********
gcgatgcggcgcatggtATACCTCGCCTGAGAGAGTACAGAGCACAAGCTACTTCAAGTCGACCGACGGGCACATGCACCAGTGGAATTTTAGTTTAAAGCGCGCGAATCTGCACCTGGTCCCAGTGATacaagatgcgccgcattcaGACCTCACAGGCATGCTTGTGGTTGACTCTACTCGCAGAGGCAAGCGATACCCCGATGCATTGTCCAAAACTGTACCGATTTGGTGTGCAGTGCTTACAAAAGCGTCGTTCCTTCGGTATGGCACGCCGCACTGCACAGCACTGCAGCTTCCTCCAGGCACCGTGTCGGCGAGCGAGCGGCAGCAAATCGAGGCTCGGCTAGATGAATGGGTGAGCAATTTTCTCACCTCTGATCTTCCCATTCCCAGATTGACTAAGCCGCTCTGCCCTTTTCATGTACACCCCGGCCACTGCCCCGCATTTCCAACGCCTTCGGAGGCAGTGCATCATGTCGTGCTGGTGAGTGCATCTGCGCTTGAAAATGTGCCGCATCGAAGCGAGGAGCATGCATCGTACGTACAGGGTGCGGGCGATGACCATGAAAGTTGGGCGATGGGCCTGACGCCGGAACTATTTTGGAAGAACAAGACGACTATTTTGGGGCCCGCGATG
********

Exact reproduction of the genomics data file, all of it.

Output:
gcgatgcggcgcatggtATACCTCGCCTGAGAGAGTACAGAGCACAAGCTACTTCAAGTCGACCGACGGGCACATGCACCAGTGGAATTTTAGTTTAAAGCGCGCGAATCTGCACCTGGTCCCAGTGATacaagatgcgccgcattcaGACCTCACAGGCATGCTTGTGGTTGACTCTACTCGCAGAGGCAAGCGATACCCCGATGCATTGTCCAAAACTGTACCGATTTGGTGTGCAGTGCTTACAAAAGCGTCGTTCCTTCGGTATGGCACGCCGCACTGCACAGCACTGCAGCTTCCTCCAGGCACCGTGTCGGCGAGCGAGCGGCAGCAAATCGAGGCTCGGCTAGATGAATGGGTGAGCAATTTTCTCACCTCTGATCTTCCCATTCCCAGATTGACTAAGCCGCTCTGCCCTTTTCATGTACACCCCGGCCACTGCCCCGCATTTCCAACGCCTTCGGAGGCAGTGCATCATGTCGTGCTGGTGAGTGCATCTGCGCTTGAAAATGTGCCGCATCGAAGCGAGGAGCATGCATCGTACGTACAGGGTGCGGGCGATGACCATGAAAGTTGGGCGATGGGCCTGACGCCGGAACTATTTTGGAAGAACAAGACGACTATTTTGGGGCCCGCGATG